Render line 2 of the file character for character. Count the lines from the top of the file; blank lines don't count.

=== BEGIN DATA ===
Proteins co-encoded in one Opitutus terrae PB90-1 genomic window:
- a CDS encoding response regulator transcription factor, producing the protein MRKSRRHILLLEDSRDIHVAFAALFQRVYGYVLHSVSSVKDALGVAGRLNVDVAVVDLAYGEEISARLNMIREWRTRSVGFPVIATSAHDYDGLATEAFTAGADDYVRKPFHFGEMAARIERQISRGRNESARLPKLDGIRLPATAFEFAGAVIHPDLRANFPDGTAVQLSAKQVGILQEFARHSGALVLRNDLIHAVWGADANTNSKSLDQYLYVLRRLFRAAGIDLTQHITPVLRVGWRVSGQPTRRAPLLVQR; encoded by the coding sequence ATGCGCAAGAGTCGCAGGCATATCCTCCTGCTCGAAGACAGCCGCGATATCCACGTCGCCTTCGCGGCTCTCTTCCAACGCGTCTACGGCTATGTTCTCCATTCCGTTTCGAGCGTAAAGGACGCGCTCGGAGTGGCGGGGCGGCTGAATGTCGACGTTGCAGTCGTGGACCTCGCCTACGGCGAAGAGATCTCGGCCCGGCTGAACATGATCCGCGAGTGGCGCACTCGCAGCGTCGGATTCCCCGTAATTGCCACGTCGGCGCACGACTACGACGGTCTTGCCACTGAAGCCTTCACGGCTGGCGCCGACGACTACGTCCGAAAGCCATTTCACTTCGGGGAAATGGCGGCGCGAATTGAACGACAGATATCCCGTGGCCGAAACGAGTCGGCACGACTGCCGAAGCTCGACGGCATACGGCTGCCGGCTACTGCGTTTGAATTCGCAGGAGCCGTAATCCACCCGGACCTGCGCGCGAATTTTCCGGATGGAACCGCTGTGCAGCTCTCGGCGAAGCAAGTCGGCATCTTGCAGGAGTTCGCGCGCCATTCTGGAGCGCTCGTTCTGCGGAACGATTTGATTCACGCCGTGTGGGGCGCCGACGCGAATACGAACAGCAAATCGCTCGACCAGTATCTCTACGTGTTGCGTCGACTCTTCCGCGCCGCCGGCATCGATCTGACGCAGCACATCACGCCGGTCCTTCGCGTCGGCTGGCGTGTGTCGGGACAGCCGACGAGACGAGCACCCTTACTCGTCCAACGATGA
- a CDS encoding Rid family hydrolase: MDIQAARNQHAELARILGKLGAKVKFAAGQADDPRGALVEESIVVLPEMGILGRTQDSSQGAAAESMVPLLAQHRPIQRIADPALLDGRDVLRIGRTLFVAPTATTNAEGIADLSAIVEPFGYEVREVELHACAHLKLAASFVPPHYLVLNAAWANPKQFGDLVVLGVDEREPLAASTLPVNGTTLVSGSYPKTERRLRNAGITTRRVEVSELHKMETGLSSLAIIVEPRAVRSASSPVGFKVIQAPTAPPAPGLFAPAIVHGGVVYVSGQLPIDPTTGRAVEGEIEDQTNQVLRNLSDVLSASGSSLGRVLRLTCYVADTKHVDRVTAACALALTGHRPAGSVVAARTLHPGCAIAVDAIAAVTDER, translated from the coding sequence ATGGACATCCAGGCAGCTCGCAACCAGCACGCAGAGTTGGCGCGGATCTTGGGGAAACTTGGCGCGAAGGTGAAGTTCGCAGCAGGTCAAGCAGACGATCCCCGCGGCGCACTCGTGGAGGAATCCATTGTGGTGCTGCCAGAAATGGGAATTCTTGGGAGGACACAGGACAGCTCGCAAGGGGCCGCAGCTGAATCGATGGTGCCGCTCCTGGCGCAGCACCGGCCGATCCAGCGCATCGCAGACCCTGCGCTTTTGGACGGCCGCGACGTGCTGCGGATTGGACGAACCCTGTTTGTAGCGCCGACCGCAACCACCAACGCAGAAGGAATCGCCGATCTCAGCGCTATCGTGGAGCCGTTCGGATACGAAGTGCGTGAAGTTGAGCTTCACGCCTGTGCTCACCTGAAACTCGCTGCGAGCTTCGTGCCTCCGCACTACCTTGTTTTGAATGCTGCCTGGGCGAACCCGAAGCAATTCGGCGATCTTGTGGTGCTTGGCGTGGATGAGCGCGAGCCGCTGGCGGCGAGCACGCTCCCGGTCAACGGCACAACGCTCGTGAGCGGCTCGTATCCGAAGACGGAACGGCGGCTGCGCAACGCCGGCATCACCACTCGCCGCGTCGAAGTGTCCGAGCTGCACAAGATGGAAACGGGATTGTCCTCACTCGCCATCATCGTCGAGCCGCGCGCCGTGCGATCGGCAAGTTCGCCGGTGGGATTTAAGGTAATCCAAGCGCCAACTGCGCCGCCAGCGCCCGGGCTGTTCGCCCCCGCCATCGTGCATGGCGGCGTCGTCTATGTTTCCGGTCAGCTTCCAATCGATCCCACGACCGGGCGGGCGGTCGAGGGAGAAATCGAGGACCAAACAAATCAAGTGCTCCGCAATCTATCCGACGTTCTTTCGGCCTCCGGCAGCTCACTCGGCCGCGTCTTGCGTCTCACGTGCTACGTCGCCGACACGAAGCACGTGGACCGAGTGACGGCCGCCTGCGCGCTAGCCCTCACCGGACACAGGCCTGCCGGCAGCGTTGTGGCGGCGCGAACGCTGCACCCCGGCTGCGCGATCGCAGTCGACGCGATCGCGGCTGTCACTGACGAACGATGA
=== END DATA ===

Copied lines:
- a CDS encoding response regulator transcription factor, producing the protein MRKSRRHILLLEDSRDIHVAFAALFQRVYGYVLHSVSSVKDALGVAGRLNVDVAVVDLAYGEEISARLNMIREWRTRSVGFPVIATSAHDYDGLATEAFTAGADDYVRKPFHFGEMAARIERQISRGRNESARLPKLDGIRLPATAFEFAGAVIHPDLRANFPDGTAVQLSAKQVGILQEFARHSGALVLRNDLIHAVWGADANTNSKSLDQYLYVLRRLFRAAGIDLTQHITPVLRVGWRVSGQPTRRAPLLVQR; encoded by the coding sequence ATGCGCAAGAGTCGCAGGCATATCCTCCTGCTCGAAGACAGCCGCGATATCCACGTCGCCTTCGCGGCTCTCTTCCAACGCGTCTACGGCTATGTTCTCCATTCCGTTTCGAGCGTAAAGGACGCGCTCGGAGTGGCGGGGCGGCTGAATGTCGACGTTGCAGTCGTGGACCTCGCCTACGGCGAAGAGATCTCGGCCCGGCTGAACATGATCCGCGAGTGGCGCACTCGCAGCGTCGGATTCCCCGTAATTGCCACGTCGGCGCACGACTACGACGGTCTTGCCACTGAAGCCTTCACGGCTGGCGCCGACGACTACGTCCGAAAGCCATTTCACTTCGGGGAAATGGCGGCGCGAATTGAACGACAGATATCCCGTGGCCGAAACGAGTCGGCACGACTGCCGAAGCTCGACGGCATACGGCTGCCGGCTACTGCGTTTGAATTCGCAGGAGCCGTAATCCACCCGGACCTGCGCGCGAATTTTCCGGATGGAACCGCTGTGCAGCTCTCGGCGAAGCAAGTCGGCATCTTGCAGGAGTTCGCGCGCCATTCTGGAGCGCTCGTTCTGCGGAACGATTTGATTCACGCCGTGTGGGGCGCCGACGCGAATACGAACAGCAAATCGCTCGACCAGTATCTCTACGTGTTGCGTCGACTCTTCCGCGCCGCCGGCATCGATCTGACGCAGCACATCACGCCGGTCCTTCGCGTCGGCTGGCGTGTGTCGGGACAGCCGACGAGACGAGCACCCTTACTCGTCCAACGATGA